Tissue samples were taken from the gastrocnemius muscle of 26 randomly selected, glucose-tolerant, 48-yr-old men. Hexokinase, phosphorylase, lactate dehy-drogenase (LDH), succinate dehydrogenase, and lipo-protein lipase activity (LPLA), as well as the area per fiber type and capillary density, were determined.
Mean fiber area correlated positively with relative body weight (r = 0.53, P < 0.01), but capillary density did not. The result is that, in cases of high body weight, each capillary supplies a larger muscle fiber area.
Serum insulin concentration in the fasting state correlated positively with body weight (r = 0.77, P < 0.001) and with mean fiber area per capillary (r = 0.87; P < 0.001). Only during the latter part of an oral glucose tolerance test (OGTT) did blood glucose concentrations correlate with relative body weight and mean fiber area per capillary (r = 0.42, r = 0.51, P < 0.05). A stepwise multiple regression analysis showed that the different muscle morphology measurements could account for % of the variation in the fasting serum Insulin concentration, the fasting insulin/glucose ratio, and the blood glucose concentration at 120 min in the OGTT. Of the intracellular enzymes, only LDH (r = -0.71, P < 0.001) correlated with the mean fiber area per capillary.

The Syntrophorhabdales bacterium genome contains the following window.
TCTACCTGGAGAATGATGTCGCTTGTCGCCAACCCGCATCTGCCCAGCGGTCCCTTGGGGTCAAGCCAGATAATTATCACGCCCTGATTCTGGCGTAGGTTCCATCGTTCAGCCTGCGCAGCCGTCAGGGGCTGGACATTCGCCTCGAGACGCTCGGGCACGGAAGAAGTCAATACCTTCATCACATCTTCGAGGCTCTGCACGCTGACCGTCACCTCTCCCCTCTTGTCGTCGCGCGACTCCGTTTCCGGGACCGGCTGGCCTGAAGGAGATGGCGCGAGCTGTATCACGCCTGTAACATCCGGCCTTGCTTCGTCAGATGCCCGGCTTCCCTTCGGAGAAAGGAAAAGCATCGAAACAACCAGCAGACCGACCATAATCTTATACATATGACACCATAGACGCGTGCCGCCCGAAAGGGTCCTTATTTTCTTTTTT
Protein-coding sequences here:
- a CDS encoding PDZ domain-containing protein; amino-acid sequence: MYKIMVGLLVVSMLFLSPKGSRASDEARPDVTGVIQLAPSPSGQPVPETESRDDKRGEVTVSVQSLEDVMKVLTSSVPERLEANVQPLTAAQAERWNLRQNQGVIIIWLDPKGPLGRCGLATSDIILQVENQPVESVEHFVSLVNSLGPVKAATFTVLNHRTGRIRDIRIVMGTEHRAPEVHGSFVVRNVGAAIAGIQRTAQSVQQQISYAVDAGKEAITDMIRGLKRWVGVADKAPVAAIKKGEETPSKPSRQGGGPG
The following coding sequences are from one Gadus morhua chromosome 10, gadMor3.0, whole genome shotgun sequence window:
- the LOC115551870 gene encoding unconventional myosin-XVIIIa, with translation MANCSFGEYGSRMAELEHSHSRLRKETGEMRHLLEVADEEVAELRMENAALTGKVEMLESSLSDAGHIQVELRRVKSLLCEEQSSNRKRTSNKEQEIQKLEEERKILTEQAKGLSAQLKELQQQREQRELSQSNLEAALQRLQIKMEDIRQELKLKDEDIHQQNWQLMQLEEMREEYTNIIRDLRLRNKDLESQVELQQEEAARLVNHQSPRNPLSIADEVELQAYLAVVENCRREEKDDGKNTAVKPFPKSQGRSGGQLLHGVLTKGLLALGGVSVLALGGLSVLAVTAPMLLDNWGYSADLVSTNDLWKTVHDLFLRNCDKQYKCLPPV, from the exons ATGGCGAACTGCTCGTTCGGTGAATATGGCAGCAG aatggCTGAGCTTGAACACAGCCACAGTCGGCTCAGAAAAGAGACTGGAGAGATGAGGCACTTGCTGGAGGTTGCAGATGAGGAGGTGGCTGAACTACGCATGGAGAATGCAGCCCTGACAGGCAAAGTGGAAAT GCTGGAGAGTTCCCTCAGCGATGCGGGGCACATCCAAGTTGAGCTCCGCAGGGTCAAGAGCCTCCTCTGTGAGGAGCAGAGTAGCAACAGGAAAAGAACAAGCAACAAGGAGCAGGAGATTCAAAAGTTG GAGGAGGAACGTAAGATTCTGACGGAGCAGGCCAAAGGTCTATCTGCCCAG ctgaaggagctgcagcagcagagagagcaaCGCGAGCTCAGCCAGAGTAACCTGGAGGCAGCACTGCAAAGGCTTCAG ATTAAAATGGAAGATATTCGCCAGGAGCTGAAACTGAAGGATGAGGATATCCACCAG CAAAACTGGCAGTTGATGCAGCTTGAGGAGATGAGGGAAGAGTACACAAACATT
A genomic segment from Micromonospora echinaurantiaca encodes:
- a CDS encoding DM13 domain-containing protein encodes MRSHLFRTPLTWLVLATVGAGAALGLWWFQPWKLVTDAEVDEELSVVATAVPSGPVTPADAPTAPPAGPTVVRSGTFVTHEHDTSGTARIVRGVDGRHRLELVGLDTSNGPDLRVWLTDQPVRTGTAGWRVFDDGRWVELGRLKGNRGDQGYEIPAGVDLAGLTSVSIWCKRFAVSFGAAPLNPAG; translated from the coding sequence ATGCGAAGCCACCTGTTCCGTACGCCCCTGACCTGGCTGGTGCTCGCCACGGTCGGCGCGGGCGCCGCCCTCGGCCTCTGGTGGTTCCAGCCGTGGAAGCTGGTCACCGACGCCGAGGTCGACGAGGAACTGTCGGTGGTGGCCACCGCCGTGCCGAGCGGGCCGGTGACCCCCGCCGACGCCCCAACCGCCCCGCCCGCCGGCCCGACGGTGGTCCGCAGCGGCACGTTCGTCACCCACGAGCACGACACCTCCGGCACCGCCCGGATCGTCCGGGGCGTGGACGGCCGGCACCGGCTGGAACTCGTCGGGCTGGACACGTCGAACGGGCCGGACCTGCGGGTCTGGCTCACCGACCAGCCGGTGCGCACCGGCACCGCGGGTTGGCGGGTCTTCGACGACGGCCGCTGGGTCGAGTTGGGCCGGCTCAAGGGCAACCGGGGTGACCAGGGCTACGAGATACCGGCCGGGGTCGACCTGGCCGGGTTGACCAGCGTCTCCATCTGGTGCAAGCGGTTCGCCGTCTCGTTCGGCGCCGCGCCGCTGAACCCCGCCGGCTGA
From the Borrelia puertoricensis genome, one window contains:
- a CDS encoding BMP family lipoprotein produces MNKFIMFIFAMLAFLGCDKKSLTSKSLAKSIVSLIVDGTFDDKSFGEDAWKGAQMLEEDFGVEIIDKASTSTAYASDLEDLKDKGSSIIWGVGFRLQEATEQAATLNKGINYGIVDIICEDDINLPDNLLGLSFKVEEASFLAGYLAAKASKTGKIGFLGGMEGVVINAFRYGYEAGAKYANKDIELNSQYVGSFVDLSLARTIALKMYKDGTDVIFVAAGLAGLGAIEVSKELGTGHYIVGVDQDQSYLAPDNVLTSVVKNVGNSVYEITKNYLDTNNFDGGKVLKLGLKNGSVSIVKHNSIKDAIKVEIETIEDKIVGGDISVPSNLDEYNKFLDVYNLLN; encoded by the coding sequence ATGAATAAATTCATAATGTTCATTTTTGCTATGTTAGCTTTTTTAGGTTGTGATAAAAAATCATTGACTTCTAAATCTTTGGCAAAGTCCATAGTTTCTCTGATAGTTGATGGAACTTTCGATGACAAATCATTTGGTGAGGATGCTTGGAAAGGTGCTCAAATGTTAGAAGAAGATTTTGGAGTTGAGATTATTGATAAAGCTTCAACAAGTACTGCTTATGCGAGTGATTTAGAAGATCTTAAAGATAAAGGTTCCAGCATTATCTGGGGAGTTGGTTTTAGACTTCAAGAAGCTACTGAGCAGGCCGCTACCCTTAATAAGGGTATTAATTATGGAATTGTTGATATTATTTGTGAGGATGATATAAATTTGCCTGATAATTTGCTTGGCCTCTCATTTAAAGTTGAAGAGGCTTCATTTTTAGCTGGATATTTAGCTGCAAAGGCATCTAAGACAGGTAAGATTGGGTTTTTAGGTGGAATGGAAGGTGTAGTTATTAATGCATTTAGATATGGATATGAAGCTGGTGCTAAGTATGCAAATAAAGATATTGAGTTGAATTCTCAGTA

LPLA correlated with capillary density (r = 0.66, P < 0.001), and, along with the muscle morphology measurements, could account for ¾ of the variation in serum triglyceride concentrations.
The results show that a large mean muscle fiber area/capillary ratio indicates a morphologic imbalance, which is related to both glucose tolerance and various degrees of insulin sensitivity.